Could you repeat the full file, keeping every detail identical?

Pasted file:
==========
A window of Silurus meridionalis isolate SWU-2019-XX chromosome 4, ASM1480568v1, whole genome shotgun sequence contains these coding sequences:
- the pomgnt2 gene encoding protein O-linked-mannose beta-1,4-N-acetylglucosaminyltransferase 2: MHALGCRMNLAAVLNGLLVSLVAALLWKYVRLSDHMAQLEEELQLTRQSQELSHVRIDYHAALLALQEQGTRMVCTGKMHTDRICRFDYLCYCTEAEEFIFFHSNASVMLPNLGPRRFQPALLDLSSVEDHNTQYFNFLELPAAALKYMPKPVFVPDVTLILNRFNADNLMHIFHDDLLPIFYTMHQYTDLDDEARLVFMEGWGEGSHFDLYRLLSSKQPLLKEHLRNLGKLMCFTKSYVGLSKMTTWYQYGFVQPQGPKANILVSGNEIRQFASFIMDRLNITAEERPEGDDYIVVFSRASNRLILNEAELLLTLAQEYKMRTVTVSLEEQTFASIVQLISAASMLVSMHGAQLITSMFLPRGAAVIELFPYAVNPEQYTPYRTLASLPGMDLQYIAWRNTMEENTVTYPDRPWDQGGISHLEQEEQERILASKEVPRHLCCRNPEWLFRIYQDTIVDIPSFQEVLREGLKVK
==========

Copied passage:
A window of Silurus meridionalis isolate SWU-2019-XX chromosome 4, ASM1480568v1, whole genome shotgun sequence contains these coding sequences:
- the pomgnt2 gene encoding protein O-linked-mannose beta-1,4-N-acetylglucosaminyltransferase 2: MHALGCRMNLAAVLNGLLVSLVAALLWKYVRLSDHMAQLEEELQLTRQSQELSHVRIDYHAALLALQEQGTRMVCTGKMHTDRICRFDYLCYCTEAEEFIFFHSNASVMLPNLGPRRFQPALLDLSSVEDHNTQYFNFLELPAAALKYMPKPVFVPDVTLILNRFNADNLMHIFHDDLLPIFYTMHQYTDLDDEARLVFMEGWGEGSHFDLYRLLSSKQPLLKEHLRNLGKLMCFTKSYVGLSKMTTWYQYGFVQPQGPKANILVSGNEIRQFASFIMDRLNITAEERPEGDDYIVVFSRASNRLILNEAELLLTLAQEYKMRTVTVSLEEQTFASIVQLISAASMLVSMHGAQLITSMFLPRGAAVIELFPYAVNPEQYTPYRTLASLPGMDLQYIAWRNTMEENTVTYPDRPWDQGGISHLEQEEQERILASKEVPRHLCCRNPEWLFRIYQDTIVDIPSFQEVLREGLKVK